Who Wants to Talk About Snapchat?

Okay… Who wants to talk about Snapchat? I’ve received quite a few questions about Snapshot lately, so I thought I’d take the time and address them. So what is Snapchat?

Snapchat  is an app that allows you to “snap” a photo and posted it to text. The selling point of the app is that the photo disappears after 10 seconds. It’s a visual chat– a kind of “freeze framing” a specific moment in time. It’s all about spontaneity and no impulse control. Just what kids need more of–right? 

The app creates the illusion that the information you send will be secretive and then disappear forever. This is certainly attractive to young kids, who are tempted to send things that are a bit risqué. They feel a false sense of safety in doing so, since their content will magically disappear. Right? Wrong….like everything else on the internet, it doesn’t disappear. The receiver of the information can easily take a screenshot of what was sent, hold on to it and then share with whomever they choose.  This app is also becoming a big tool for cyber bullies because they can send and hide behind a mean message/photo and then “poof” it’s gone. Leaving the receiver in a state of shock. Numb and upset by what they just saw. It’s damaging, hurtful and can negatively affect ones’ self-esteem and sense of self -worth.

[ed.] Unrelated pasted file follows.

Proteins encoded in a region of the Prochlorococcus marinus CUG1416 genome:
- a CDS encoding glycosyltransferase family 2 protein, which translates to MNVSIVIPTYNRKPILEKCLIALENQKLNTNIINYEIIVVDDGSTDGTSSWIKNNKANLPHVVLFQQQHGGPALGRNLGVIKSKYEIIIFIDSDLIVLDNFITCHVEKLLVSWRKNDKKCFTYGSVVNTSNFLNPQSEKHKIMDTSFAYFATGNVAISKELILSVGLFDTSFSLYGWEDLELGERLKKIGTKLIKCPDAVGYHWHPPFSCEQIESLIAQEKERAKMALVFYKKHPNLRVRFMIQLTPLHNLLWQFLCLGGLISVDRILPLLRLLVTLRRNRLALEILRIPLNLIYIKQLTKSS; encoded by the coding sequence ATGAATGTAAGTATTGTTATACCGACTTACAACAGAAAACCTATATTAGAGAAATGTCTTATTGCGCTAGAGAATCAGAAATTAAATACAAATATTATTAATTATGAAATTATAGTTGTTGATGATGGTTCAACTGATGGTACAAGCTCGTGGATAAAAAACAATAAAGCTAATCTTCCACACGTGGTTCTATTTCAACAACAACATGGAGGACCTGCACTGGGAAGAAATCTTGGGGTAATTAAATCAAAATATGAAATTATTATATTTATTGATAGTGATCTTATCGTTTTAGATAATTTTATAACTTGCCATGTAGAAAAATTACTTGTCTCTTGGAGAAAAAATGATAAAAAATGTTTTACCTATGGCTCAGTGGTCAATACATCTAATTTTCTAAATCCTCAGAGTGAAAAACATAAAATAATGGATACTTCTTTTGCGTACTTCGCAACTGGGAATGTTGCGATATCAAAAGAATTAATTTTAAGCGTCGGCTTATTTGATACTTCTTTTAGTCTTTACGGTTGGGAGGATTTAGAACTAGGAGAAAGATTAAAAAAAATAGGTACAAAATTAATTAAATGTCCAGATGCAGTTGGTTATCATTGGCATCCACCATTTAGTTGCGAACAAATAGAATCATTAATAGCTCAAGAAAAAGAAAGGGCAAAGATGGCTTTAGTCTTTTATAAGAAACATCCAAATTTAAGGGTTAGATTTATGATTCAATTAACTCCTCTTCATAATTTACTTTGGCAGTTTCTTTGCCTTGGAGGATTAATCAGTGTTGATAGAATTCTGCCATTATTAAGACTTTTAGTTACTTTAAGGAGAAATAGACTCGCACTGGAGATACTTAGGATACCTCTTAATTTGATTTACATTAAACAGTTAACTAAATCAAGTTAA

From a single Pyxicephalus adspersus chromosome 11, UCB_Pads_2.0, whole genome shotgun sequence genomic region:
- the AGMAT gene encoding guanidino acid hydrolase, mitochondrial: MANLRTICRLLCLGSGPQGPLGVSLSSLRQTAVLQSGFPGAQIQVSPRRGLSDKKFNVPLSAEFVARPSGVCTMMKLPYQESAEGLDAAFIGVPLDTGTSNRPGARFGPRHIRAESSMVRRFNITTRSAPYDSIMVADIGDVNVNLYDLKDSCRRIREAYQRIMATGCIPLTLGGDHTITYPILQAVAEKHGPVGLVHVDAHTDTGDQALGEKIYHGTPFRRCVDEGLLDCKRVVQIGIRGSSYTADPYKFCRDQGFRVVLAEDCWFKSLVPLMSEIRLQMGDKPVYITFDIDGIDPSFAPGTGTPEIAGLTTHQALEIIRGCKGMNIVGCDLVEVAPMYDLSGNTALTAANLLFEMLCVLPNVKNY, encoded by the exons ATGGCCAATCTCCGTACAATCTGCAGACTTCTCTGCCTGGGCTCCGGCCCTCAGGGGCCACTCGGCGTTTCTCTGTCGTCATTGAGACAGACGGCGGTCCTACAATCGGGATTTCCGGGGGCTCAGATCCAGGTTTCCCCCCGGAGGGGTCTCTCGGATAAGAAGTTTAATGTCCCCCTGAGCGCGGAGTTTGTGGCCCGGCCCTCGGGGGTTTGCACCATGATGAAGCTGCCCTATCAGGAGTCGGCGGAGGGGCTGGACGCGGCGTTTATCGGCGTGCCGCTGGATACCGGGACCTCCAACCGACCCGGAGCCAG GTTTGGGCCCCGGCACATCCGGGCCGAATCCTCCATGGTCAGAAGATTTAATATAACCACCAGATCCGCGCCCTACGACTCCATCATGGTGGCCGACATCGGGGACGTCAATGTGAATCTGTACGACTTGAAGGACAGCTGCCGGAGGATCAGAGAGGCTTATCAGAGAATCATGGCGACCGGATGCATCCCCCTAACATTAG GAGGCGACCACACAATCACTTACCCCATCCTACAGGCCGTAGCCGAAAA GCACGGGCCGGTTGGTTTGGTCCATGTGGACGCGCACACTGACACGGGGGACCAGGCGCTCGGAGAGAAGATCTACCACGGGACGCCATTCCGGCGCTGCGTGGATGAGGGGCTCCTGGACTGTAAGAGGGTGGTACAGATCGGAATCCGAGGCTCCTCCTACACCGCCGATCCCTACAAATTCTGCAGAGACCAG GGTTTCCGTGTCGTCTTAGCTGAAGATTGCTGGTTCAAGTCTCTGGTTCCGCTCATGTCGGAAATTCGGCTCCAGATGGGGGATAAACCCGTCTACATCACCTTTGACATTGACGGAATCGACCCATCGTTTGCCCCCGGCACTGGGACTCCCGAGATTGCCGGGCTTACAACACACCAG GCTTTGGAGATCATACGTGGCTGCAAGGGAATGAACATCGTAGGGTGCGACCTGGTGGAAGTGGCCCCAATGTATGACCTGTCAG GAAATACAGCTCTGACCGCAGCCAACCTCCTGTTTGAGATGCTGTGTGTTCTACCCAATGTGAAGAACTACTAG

As an adult, I can somewhat see the value in a tool like this. However, I don’t think I’ve ever texted something that needed to self destruct in 10 seconds like I’m a character from Mission Impossible.  However, I CAN see this as a smart marketing tool for businesses sharing information about last minute sales with values customers, pop-up events or secret coupon codes.  It can certainly build brand loyalty. But, let’s be honest; teens are the ones mostly using this tool.

Personally, I think there should be stricter requirements attached to opening Snapchat accounts. The only requirement is that you must be 13 years old.  That’s still too young. I think it’s more dangerous than kids are realizing. Encouraging impulsive actions that can have a lifetime of repercussions sounds like a recipe for disaster. As a parent, you need to check out the app and decide for yourself. Here is a good video about Snapchat to help you get started.